Orbiting Astronaut Tweets Photos of Space Shuttle
A photograph of the space shuttle Endeavor as seen through a window of the International Space Station. Taken on Feb. 13. In the background is Africa.
CREDIT: Soichi Noguchi
An orbiting Japanese astronaut who has been taking pictures of Earth and posting them to Twitter has found a new object to focus his camera lens on: the space shuttle.
A current crewmember on the International Space Station (ISS), flight engineer Soichi Noguchi snapped a photo of NASA's space shuttle Endeavour early this morning with its bay doors open and its robotic arm grasping the ISS's newest addition, the Tranquility node (also known as Node 3).
Yesterday Soichi photographed Endeavour as it performed a routine back flip before docking with the ISS.
"Shuttle, approaching to ISS at dawn," Soichi (@Astro_Soichi) tweeted to his more than 70,000 followers on Twitter . "Just imagine that this beast emerging from the complete darkness. KOOL!"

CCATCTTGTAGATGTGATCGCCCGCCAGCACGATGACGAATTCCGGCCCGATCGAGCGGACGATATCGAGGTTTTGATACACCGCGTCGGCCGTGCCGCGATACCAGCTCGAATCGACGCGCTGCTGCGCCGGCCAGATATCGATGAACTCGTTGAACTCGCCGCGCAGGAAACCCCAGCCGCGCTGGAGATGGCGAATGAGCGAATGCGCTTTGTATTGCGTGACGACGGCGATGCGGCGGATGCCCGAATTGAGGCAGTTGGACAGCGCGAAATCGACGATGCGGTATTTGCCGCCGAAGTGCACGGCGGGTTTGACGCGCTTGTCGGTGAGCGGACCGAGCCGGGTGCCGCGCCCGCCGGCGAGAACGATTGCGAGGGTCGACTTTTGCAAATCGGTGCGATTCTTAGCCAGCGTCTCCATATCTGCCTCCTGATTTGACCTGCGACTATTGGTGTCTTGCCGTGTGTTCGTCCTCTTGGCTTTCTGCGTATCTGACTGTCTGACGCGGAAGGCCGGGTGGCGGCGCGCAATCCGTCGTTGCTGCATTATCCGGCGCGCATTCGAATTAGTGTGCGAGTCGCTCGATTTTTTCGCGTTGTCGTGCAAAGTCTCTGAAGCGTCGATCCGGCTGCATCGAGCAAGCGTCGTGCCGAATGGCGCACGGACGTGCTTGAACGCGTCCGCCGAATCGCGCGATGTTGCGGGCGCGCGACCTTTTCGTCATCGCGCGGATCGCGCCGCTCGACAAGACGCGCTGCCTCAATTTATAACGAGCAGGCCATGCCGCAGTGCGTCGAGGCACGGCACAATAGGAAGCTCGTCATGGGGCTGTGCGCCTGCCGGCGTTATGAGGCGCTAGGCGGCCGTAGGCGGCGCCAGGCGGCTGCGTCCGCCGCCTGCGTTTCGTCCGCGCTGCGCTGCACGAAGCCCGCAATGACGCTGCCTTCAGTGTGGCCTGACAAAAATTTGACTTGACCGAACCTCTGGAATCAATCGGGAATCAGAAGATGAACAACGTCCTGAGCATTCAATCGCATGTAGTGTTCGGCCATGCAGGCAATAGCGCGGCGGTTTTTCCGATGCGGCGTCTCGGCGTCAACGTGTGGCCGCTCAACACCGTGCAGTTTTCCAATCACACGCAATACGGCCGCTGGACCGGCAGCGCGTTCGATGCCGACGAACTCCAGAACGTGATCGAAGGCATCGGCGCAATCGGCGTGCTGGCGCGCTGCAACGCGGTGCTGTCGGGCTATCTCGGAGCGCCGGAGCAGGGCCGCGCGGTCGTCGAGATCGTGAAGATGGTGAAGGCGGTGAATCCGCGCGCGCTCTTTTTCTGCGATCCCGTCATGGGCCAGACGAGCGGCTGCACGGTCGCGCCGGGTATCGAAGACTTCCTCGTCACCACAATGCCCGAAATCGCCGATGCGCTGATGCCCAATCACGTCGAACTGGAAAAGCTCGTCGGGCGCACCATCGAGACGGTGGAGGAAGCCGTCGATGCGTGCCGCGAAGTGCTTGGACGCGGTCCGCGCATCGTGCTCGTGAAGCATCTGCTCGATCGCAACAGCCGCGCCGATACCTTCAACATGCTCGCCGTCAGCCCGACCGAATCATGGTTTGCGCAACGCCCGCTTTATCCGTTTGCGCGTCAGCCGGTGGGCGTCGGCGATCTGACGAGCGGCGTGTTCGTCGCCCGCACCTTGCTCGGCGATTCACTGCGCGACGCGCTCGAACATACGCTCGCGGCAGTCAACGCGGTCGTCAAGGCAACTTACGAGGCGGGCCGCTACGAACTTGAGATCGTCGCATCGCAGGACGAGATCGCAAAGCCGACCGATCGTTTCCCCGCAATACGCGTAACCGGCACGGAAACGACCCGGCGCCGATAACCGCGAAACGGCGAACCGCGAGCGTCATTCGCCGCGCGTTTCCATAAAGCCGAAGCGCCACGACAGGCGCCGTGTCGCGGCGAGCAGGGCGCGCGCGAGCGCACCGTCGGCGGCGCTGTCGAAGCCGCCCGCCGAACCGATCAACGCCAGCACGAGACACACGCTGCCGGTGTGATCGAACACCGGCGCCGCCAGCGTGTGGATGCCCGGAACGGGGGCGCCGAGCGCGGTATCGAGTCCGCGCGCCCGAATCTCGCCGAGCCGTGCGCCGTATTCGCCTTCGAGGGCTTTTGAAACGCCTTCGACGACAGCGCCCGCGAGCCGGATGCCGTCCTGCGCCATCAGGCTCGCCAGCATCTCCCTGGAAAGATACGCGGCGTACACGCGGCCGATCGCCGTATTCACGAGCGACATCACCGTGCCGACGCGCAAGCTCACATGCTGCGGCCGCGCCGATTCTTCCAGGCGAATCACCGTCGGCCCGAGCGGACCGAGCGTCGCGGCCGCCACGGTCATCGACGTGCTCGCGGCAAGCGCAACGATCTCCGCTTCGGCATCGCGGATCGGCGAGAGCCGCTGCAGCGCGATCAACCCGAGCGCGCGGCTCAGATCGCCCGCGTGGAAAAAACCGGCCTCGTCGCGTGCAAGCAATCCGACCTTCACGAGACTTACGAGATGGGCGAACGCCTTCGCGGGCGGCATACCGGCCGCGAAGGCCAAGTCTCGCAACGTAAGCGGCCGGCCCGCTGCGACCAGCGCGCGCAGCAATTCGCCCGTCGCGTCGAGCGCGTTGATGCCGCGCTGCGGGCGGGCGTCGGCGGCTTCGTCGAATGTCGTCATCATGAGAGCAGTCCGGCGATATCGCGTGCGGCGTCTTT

Soichi and his fellow astronauts have been tweeting their space adventures live from the ISS since late January, when the space station was set up with direct access to the Internet for the first time.
Prior to that, orbiting astronauts had to send their Twitter updates by email down to Mission Control in Houston, where someone then posted them to the social networking site.
NASA spokesperson Nicole Cloutier-Lemasters said Soichi typically takes his photos with a digital still camera and then uploads them to Twitter using a computer on board the ISS.
Cloutier-Lemasters said NASA does not censor or filter Soichi's tweets and pictures. "They're free to post what they want," she told TechNewsDaily.
While the space shuttle and its contents have given Soichi new things to photograph, he is still taking the landscape pictures that made him famous.
This morning, Soichi also posted a nigh-shot of two cities, Akashi and Hamamatsu, in his home country of Japan.